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PMI rebounds in May, but not as much as in March

There’s ‘a huge concern about inflationary pressures globally right now, how much that is going to pass through to consumers, and what that’s going to mean for central banks’: Absa economist Miyelani Maluleke.

FIFI PETERS: The mood in the manufacturing sector improved in the month of May. That is according to Absa’s PMI index, which showed that the index rose 4.1 index points to 54.8 in May. This is kind of good news, given the setback that the manufacturing industry faced in the month of April – and that was caused by the floods in KZN, as well as intense load shedding.

We have Absa economist Miyelani Maluleke for more on the PMI numbers. Miyelani, thanks so much for your time. We have recovered some lost ground, which is welcome news but not quite enough to make up for where we’re coming from. I’m talking specifically about where PMI was in March, at the 60-point mark. So just take us through the month of May and what held back the full recovery.

MIYELANI MALULEKE: Thank you very much for having me. Look, I think it’s encouraging in the context of the drop that we saw in April, particularly when you look at critical sub-indices like business activity which measured up with a massive, massive drop in April on the back of the devastating floods that we saw in KwaZulu-Natal, but also the more intense bouts of load shedding that we experienced.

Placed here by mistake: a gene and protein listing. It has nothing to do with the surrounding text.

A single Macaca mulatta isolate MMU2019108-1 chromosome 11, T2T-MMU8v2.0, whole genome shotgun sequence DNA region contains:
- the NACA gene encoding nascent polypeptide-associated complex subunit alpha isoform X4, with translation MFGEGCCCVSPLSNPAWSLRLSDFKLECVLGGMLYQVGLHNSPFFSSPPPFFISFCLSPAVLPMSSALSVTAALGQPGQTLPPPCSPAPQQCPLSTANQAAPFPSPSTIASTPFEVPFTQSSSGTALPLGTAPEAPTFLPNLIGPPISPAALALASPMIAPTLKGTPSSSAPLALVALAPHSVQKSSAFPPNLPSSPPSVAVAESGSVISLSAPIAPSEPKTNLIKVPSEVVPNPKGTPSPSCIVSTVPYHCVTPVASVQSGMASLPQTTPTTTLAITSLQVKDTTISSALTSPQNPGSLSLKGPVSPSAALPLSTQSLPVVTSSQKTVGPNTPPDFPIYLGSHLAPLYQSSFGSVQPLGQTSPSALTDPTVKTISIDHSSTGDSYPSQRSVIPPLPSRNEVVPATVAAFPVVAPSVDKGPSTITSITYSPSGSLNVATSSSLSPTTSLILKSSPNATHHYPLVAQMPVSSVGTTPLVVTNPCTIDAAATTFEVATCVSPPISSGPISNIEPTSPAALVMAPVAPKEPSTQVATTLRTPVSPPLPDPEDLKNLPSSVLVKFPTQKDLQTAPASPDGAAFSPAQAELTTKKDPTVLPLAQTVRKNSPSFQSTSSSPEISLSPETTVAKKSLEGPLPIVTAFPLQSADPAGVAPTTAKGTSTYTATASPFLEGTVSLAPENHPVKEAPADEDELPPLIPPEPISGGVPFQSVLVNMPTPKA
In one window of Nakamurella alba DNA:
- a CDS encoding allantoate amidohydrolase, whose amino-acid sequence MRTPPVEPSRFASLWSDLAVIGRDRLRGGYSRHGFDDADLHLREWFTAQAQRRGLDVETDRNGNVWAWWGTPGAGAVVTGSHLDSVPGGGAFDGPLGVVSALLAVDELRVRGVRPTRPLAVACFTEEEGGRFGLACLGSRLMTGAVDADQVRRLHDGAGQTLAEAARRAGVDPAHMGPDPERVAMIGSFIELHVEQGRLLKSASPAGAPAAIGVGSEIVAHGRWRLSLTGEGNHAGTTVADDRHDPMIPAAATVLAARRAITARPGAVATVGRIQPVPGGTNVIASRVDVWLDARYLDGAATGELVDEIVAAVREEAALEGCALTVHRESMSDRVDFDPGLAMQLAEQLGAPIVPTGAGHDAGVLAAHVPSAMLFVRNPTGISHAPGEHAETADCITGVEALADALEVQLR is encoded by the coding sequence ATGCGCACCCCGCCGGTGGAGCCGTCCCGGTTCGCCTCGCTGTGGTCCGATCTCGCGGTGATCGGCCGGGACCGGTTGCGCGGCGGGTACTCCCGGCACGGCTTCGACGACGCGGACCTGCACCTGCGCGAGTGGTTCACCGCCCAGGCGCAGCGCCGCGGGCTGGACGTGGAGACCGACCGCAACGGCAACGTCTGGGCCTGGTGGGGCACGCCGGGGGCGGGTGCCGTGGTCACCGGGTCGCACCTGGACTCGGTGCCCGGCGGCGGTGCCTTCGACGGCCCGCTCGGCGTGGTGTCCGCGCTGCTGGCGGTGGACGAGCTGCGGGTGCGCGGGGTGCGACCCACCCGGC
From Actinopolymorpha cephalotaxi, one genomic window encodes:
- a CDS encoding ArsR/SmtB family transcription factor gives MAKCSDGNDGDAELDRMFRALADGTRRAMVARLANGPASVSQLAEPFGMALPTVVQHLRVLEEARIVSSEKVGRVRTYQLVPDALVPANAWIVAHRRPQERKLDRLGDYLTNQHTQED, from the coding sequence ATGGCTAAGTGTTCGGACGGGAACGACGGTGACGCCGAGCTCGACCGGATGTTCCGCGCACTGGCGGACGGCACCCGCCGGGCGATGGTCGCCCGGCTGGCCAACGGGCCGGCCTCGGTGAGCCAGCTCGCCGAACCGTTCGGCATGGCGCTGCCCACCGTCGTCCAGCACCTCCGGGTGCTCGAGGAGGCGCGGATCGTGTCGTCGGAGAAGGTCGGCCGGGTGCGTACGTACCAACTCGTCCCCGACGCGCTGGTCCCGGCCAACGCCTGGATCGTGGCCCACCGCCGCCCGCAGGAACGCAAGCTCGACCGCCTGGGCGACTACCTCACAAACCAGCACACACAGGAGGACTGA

So, coming into May some of those adverse shocks in a way started to fall off. It does look like a lot of the businesses that were affected very directly by the floods started to come back, and we do see this in the headline PMI which came back to 54.8.

But, as you correctly point out, we haven’t gone back to where we were in March in terms of the pace of improvement. You remember, we were at about 60. So we haven’t recovered all of that lost ground. I think what held back this recovery a little bit here is that we’ve continued to see – and we continue to see – load shedding I think of course in terms of the intensity that in March we saw. In April we had Stage 3 and Stage 4 for a little bit. But the load shedding is still there. I think there may still be, for some businesses, lingering effects from the floods and I think that has held us back a little bit.

But it’s also worth pointing out that May was also a month in which we had that two-week strike at a major steel-manufacturing firm, and we know how critical that is for South African manufacturing. I think that’s the reason that, despite the rebound that we see in May, we don’t seem to be quite back in terms of the place where we were in March.